is a pious fiction composed by the deuteronomistic school, how does and how has the Jewish community dealt with these foundational narratives, saturated as they are with acts of violence against others?" Carl S. Ehrlich (1999). "Joshua, Judaism and Genocide". Jewish Studies at the Turn of the Twentieth Century, Volume 1: Biblical, Rabbinical, and Medieval Studies. BRILL. p. 117. ISBN 90-04-11554-4.  ^ "Recent decades, for example, have seen a remarkable reevaluation of evidence concerning the conquest of the land of Canaan by Joshua. As more sites have been excavated, there has been a growing consensus that the main story of Joshua, that of a speedy and complete conquest (e.g. Josh. 11.23: 'Thus Joshua
conquered the whole country, just as the LORD had promised Moses') is contradicted by the archaeological record, though there are indications of some destruction and conquest at the appropriate time. Adele Berlin; Marc Zvi Brettler (17 October 2014). The Jewish Study Bible
(Second ed.). Oxford University Press. p. 951. ISBN 978-0-19-939387-9.  ^ "The biblical text does not shed light on the history of the highlands in the early Iron I. The conquest and part of the period of the judges narratives should be seen, first and foremost, as a Deuteronomist construct that used myths, tales, and etiological traditions in order to convey the theology and territorial ideology of the late monarchic author(s) (e.g., Nelson 1981; Van Seters 1990; Finkelstein and Silberman 2001, 72-79, Römer 2007, 83-90)." Israel Finkelstein (2013). The Forgotten Kingdom: The Archaeology and History of Northern Israel (PDF). Society of Biblical Literature. p. 24. ISBN 978-1-58983-912-0.  ^ "In short, the so-called ‘period of the judges’ was probably the creation of a person or persons known as the deuteronomistic historian."J. Clinton McCann (2002). Judges. Westminster John Knox Press. p. 5. ISBN 978-0-8042-3107-7.  ^ "Although most scholars accept the historicity of the united monarchy (although not in the scale and form described in the Bible; see Dever 1996; Na'aman 1996; Fritz 1996, and bibliography there), its existence has been questioned by other scholars (see Whitelam 1996b; see also Grabbe 1997, and bibliography there). The scenario described below suggests that some important changes did take place at the time." Avraham Faust (1 April 2016). Israel's Ethnogenesis: Settlement, Interaction, Expansion and Resistance. Routledge. p. 172. ISBN 978-1-134-94215-2.  ^ "In some sense most scholars today agree on a 'minimalist' point of view in this regard. It does not seem reasonable any longer to claim that the united monarchy ruled over most of Palestine and Syria." Gunnar Lebmann (2003). Andrew G. Vaughn; Ann E. Killebrew, eds. Jerusalem in Bible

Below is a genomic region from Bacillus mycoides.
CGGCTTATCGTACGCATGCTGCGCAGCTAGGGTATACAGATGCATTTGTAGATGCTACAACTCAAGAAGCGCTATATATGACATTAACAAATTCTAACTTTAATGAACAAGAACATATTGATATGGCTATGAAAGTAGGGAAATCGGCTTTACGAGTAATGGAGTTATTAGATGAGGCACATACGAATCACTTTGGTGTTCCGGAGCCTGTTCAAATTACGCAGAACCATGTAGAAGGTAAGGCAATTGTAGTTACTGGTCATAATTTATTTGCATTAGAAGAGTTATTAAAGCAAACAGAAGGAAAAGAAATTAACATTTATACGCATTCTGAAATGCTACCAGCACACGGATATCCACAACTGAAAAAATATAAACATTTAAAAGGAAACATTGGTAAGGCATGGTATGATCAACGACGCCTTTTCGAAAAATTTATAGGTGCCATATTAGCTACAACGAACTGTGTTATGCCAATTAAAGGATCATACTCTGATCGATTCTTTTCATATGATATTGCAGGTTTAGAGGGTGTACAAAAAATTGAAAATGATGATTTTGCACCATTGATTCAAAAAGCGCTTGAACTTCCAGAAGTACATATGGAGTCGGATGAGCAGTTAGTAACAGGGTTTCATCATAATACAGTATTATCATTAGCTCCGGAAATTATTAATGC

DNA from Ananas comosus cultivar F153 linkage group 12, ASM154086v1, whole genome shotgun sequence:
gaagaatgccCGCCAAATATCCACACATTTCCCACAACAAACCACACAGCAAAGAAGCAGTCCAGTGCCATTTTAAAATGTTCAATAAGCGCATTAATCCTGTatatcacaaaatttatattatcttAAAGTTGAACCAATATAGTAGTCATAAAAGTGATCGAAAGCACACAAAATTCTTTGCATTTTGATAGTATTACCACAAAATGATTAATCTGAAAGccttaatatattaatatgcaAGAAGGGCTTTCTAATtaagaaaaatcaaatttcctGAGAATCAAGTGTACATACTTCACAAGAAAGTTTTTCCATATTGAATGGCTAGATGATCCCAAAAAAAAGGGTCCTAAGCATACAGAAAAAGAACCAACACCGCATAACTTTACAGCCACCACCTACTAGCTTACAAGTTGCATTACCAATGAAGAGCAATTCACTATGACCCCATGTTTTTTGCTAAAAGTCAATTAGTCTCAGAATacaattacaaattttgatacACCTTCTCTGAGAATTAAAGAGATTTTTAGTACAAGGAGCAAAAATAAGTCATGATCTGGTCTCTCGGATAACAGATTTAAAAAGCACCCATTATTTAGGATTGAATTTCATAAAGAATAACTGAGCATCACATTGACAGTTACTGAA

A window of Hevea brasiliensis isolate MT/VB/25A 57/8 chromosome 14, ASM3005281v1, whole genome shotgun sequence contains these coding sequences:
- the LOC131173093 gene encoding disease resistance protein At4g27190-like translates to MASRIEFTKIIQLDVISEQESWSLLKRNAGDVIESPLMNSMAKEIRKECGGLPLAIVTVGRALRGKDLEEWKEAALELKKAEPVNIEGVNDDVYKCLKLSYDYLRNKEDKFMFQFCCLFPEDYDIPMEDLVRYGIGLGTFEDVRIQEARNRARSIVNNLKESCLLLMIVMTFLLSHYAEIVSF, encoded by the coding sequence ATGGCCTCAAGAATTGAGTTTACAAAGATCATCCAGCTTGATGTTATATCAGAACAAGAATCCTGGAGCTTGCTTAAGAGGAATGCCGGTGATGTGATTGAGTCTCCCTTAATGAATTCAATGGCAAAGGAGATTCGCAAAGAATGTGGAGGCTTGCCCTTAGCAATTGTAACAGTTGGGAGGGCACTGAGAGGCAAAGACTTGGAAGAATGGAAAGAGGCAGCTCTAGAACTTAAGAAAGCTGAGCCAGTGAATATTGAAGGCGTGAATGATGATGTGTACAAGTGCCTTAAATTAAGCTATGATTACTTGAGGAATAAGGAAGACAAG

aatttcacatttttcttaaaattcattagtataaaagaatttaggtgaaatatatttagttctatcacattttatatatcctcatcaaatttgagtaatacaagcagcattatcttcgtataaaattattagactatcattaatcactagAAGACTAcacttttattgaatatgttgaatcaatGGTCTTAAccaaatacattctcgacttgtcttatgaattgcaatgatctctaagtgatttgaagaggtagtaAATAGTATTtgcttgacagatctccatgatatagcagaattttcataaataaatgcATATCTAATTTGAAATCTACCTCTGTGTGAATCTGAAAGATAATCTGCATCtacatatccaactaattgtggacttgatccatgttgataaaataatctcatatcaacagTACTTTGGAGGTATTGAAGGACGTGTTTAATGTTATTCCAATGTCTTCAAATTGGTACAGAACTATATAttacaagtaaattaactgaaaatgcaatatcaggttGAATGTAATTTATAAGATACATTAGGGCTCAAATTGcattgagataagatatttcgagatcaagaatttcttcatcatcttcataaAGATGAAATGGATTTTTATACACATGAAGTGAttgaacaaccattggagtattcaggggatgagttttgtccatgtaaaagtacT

and Archaeology: The First Temple Period. Society of Biblical Lit. p. 156. ISBN 978-1-58983-066-0.  ^ "There seems to be a consensus that the power and size of the kingdom of Solomon, if it ever existed, has been hugely exaggerated." Philip R. Davies (18 December 2014). "Why do we Know about Amos?". In Diana Vikander Edelman; Ehud Ben Zvi. The Production of Prophecy: Constructing Prophecy and Prophets in Yehud. Routledge. p. 71. ISBN 978-1-317-49031-9.  ^ Ezekiel
47:13 ^ Barnes' Notes on the Bible
on Ezekiel
47, accessed 14 October 2016 ^ Matthew 19:28 ^ Luke 22:30 ^ Revelation 7:1-8 ^ Revelation 21:12-13

External links[edit]

Wikimedia Commons has media related to Twelve Tribes of Israel.

The Twelve Tribes at the Jewish Encyclopedia The Twelve Tribes of Israel
Twelve Tribes of Israel
at the Jewish Virtual Library

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The Biblical and Historical Israelites

Children of Israel / Twelve Tribes of Israel Ten Lost Tribes

History of ancient Israel and Judah Land of Israel United Monarchy (Kingdom of Israel) Northern Kingdom Southern Kingdom (Kingdom of Judah)

Tanakh Bible Hebrew Bible Old Testament Historicity of the Bible